60 year-old Cathay innovates for the future

SREEKRISHNA BHAT reports from Cathay Pacific’s biggest party in Hong Kong, that the airline is entering a new phase
Cathay Pacific’s 100th aircraft, an A330-300. By 2010 the airline hopes to have 180 planes

THE Hong-Kong based Cathay Pacific has announced a major upgrade programme covering seats across all three classes in its long-haul flights.

The programme, termed ‘Future Innovations’, was unveiled at a glittering event marking the 60th anniversary of the airline at the Sha Tin Racecourse in Hong Kong on September 22.
The new cabins will feature state-of-the-art seats that are bigger, wider and more comfortable, including a fully flat bed in Business Class, helping Cathay Pacific retain position as one of the world’s premier carriers, said a spokesman. The rollout of the products will begin in January 2007.
Opening the ‘On Diamond Wings’ anniversary celebrations, Cathay chairman Christopher Pratt said the airline is entering a new phase with the acquisition of Dragon Airlines. “This will provide unrivalled linkage between China, the world’s fastest growing aviation market, and rest of the world,” he said.
Cathay hit a century by acquiring its 100th plane recently. Pratt said by 2010 Cathay will have 180 aircraft flying to most major international destinations.
The anniversary event was attended by more than 3,000 people, including Donald Tsang, chief executive of the Hong Kong Special Administrative Region. The highlight of the evening was the ‘Walking On Air’, Cathay Pacific’s historical uniform fashion show presented by the airline’s crew themselves.
The airline was founded by American Roy C Farrell and Australian Sydney de Kantzow in 1946. It initially operated passenger and cargo flights with two DC3 aircraft ‘Betsy’ and ‘Niki’, primarily to Manila, Bangkok, Singapore and Shanghai.
In 1948, one of Hong Kong’s major trading companies, Butterfield & Swire (today known as Swire Group) took 45 per cent share in the company. Under its leadership the company entered a period of rapid growth.
Today Cathay flies to 90 destinations with its fleet of 100 wide-bodied aircraft to destinations in Asia, North America, Australia, Europe and Africa.
The airlines’ passenger fleet comprises Boeing 747-400s, 777-300s, 777-200s, Airbus A340-300s and A340-600s and A330-300s. The freighter fleet is made up of Boeing 747-400s, Boeing 747-200s and three Boeing converted freighters.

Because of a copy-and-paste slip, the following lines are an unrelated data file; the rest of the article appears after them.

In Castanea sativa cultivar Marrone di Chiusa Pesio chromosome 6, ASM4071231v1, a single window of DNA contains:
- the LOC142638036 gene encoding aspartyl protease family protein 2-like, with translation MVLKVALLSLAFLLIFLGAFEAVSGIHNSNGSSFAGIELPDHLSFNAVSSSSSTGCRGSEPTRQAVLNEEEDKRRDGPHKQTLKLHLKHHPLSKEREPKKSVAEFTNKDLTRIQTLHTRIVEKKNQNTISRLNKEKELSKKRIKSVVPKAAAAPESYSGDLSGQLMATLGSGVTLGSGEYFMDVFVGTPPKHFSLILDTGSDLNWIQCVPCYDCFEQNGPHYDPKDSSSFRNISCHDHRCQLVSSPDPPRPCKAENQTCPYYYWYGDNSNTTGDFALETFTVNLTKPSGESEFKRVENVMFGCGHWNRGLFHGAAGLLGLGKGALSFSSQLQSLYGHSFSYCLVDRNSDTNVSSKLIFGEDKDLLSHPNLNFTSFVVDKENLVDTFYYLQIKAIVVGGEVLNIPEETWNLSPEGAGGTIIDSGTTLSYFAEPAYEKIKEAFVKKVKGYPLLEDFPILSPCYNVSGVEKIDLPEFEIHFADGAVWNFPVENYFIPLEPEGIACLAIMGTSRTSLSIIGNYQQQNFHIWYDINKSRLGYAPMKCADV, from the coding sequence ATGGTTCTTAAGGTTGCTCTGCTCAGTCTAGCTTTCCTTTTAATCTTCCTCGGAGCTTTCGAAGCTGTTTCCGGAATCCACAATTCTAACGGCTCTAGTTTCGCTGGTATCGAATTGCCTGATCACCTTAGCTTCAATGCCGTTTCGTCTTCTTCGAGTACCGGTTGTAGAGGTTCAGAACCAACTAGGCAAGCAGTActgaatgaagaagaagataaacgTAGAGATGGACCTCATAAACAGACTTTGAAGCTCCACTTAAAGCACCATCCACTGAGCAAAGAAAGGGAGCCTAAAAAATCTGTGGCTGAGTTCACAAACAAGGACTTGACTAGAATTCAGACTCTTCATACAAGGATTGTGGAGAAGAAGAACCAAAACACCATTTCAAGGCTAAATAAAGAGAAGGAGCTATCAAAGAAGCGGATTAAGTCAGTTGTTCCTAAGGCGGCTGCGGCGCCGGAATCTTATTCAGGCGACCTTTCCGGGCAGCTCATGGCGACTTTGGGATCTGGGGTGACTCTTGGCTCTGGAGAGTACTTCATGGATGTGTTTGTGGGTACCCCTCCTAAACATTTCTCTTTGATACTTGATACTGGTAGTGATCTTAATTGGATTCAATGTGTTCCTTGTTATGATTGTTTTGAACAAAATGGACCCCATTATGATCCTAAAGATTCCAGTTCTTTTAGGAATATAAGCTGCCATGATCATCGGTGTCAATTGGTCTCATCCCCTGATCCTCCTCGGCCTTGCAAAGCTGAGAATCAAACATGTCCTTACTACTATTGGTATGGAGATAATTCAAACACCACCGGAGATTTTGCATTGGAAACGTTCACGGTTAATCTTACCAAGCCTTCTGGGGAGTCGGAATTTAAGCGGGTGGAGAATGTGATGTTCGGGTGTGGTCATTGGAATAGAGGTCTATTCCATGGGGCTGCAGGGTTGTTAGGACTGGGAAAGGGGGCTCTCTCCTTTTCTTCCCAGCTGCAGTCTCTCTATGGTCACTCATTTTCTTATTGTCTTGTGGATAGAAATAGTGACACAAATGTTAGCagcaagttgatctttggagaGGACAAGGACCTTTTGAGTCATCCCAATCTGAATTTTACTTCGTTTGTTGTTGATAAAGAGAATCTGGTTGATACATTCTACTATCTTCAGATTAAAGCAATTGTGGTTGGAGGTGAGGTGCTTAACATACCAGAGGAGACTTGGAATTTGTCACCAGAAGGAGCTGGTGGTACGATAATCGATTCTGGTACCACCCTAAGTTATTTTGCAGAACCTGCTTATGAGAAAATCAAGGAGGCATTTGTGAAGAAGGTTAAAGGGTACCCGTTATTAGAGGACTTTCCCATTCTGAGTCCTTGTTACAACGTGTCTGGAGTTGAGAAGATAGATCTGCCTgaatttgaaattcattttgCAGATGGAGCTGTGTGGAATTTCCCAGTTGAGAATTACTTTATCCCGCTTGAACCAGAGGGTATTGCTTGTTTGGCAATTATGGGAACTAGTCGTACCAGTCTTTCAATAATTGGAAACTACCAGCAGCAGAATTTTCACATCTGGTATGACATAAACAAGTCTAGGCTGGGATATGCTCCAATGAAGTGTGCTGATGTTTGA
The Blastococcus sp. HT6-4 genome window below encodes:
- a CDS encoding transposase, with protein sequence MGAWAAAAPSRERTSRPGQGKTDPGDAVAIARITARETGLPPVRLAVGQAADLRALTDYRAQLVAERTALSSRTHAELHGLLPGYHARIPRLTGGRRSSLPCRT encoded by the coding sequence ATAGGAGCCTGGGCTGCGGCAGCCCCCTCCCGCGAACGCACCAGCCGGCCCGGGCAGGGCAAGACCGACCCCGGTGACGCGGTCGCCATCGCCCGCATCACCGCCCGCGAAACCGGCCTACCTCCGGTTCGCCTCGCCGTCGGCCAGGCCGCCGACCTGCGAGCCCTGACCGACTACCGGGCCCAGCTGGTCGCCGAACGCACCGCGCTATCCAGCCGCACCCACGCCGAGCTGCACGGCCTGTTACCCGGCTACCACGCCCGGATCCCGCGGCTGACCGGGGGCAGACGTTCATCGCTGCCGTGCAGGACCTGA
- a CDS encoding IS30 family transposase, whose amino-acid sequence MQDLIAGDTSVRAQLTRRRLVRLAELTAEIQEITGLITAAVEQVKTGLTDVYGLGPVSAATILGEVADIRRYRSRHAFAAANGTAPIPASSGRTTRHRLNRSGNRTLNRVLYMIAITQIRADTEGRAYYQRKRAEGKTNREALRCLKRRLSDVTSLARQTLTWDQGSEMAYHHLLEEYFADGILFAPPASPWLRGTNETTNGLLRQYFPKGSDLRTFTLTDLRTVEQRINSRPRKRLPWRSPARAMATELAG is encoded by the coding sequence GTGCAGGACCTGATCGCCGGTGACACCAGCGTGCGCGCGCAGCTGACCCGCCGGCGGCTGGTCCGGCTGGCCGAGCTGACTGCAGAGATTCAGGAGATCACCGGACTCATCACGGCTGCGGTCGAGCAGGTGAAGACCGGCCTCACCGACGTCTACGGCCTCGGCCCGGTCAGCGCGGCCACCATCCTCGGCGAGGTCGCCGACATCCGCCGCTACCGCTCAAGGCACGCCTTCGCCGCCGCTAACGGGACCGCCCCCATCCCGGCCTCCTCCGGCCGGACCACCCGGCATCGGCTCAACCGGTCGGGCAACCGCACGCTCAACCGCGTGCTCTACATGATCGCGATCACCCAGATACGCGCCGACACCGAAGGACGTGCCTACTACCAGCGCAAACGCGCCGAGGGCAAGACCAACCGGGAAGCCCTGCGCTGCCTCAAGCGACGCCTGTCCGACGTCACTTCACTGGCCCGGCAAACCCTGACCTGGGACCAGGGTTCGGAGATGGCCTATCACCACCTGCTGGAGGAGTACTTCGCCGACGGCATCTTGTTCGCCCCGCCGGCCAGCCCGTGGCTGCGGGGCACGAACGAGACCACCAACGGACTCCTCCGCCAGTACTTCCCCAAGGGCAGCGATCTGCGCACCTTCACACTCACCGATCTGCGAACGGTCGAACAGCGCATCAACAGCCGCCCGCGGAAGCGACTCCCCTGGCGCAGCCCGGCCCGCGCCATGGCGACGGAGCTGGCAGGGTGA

The new upgrade programme will be installed on all the airline’s new deliveries and also retrofitted on Cathay Pacific long-haul aircraft already in possession. The installation programme will run through to mid-2009. The upgrade will improve seat and cabin comfort and provide a better all-round flying experience to passengers in all classes, said the company. The product upgrade is the result of a detailed assessment of Cathay’s inflight needs in the coming years, he said.
The new first class cabin will have more space and more privacy, creating a feel of a private relaxation suite. The business class product features a new seat that transforms to a totally flat bed. Simple seat controls allow full adjustment, including lumbar support, while a two-way massage function aids blood circulation. The new economy class seat features a fixed back design which allows passengers to recline without intruding on those seats behind. In addition, the seat frame and structure has been designed to maximize knee and shin clearance.
Pratt said: “I believe that Cathay Pacific’s distinguishing qualities are the very same ones that have transformed Hong Kong into the unique, dynamic and cosmopolitan major world city of today. Namely, a willingness to embrace change and to see it not as a threat but as an opportunity, and a belief that given equality of opportunity we can beat anyone.”
The airline’s chief executive Philip Chen presented mementos to 11 members of the airline’s Marco Polo Club who have each flown more than three million miles with Cathay Pacific.